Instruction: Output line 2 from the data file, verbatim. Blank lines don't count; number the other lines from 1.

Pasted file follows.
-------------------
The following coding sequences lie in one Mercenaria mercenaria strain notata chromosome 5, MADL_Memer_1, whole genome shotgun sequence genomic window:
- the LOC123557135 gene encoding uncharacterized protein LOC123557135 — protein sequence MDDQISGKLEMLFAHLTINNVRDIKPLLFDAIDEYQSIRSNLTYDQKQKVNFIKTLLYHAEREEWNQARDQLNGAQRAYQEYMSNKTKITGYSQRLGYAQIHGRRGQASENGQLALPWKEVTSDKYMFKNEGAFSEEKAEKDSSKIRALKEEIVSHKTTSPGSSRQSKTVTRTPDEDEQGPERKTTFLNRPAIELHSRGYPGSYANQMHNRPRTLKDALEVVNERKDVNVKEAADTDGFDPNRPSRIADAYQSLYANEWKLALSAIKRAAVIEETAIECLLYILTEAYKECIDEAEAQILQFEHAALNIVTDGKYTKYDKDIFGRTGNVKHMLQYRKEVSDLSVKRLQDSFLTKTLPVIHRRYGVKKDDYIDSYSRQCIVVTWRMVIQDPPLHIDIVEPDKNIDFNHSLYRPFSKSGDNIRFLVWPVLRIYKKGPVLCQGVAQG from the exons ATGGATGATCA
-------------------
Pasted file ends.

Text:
- the LOC123557135 gene encoding uncharacterized protein LOC123557135 — protein sequence MDDQISGKLEMLFAHLTINNVRDIKPLLFDAIDEYQSIRSNLTYDQKQKVNFIKTLLYHAEREEWNQARDQLNGAQRAYQEYMSNKTKITGYSQRLGYAQIHGRRGQASENGQLALPWKEVTSDKYMFKNEGAFSEEKAEKDSSKIRALKEEIVSHKTTSPGSSRQSKTVTRTPDEDEQGPERKTTFLNRPAIELHSRGYPGSYANQMHNRPRTLKDALEVVNERKDVNVKEAADTDGFDPNRPSRIADAYQSLYANEWKLALSAIKRAAVIEETAIECLLYILTEAYKECIDEAEAQILQFEHAALNIVTDGKYTKYDKDIFGRTGNVKHMLQYRKEVSDLSVKRLQDSFLTKTLPVIHRRYGVKKDDYIDSYSRQCIVVTWRMVIQDPPLHIDIVEPDKNIDFNHSLYRPFSKSGDNIRFLVWPVLRIYKKGPVLCQGVAQG from the exons ATGGATGATCA